Programming With Ruby Episode 8, Hashes

by Tyler on June 21st, 2009
Programming With Ruby Episode 7, ArraysProgramming With Ruby Episode 9, Flow Control

Covered In This Episode:

  • What are Hashes?
  • Hash Creation
  • Hash Accessing
  • Hash iteration
  • Hash Methods

Transcript:

Hello Everybody and welcome to Programming With Ruby Episode 8,
Hashes. I’m Tyler,and this video is brought to you by, manwithcode.com

In this episode I will be telling you what hashes are, how you can
create them, access them, and iterate over them. Finally at the end I
will show you some useful methods that hashes have.

What Are Hashes?

Hashes are like arrays, which you learned about in the previous
episode. Except that they have no order, and instead of being accessed
by an index number, they are accessed by what is called a key (which
can be anything). That key points to a value, which is the actual data
inside the hash

Arrays are used for lists of data, where hashes are used to relate
data. I may have a hash where the keys are my friend’s names, and the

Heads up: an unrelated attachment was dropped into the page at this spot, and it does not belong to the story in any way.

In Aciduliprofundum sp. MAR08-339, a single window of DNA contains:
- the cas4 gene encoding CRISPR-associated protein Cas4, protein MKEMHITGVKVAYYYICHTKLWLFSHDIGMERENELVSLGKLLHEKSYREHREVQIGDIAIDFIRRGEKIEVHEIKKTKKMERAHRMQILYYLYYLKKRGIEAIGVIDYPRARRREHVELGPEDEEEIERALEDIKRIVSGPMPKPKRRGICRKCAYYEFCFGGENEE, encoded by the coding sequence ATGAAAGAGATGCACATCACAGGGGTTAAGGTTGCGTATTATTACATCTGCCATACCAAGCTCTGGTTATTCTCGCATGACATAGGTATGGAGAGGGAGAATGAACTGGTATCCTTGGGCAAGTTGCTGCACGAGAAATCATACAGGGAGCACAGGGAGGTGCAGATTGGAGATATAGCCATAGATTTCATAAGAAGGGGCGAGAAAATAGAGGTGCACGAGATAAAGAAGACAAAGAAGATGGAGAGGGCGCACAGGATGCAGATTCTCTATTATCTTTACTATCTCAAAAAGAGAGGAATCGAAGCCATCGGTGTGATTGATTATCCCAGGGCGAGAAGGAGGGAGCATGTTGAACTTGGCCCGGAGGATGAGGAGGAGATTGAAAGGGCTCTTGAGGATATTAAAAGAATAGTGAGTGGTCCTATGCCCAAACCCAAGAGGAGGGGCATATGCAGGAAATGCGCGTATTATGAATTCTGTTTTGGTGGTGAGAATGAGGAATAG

values are their birthdays.

Hash Creation

Similarly to how arrays are created with square brackets, hashes are
created with curly brackets:

my_hash = {}

Items are defined like this:

birthdays = {"Amy" => "May", "Dakota" => "January"}

Each key-value pair are separated by a comma, and their relation is
defined with =>

Accessing Hashes

You can access hashes in almost the same way you access arrays, except
by using the key value, instead of an index number:

brithdays["Amy"] #=> May

You can define new keys and values:

birthdays["Zack"] = "April"

Iterating Over Hashes

Hashes have an each method like arrays do:

my_hash = {"cat" => "hat", "dog" => "log"}
my_hash.each do |pair|
	puts "Key: " + pair[0]
	puts "Value: " + pair[1]
end
#=> Key: cat
#=> Value: hat
#=> Key: dog
#=> Value: log

They also have each_key and each_value which let you iterate over each
key or value in a similar way.

Useful Hash Methods

delete(key) deletes a key-value pair
empty? True or False if the hash is empty
keys returns the keys
values returns the values
size how many key-value pairs there are

That wraps it up for this episode!

Please donate, or I will stop making these videos. There should be a
link to donate to the right of this video.

If you have any questions or comments leave a comment on this page or
email me at tyler@manwithcode.com

Thanks for watching, goodbye!

Programming With Ruby Episode 7, ArraysProgramming With Ruby Episode 9, Flow Control

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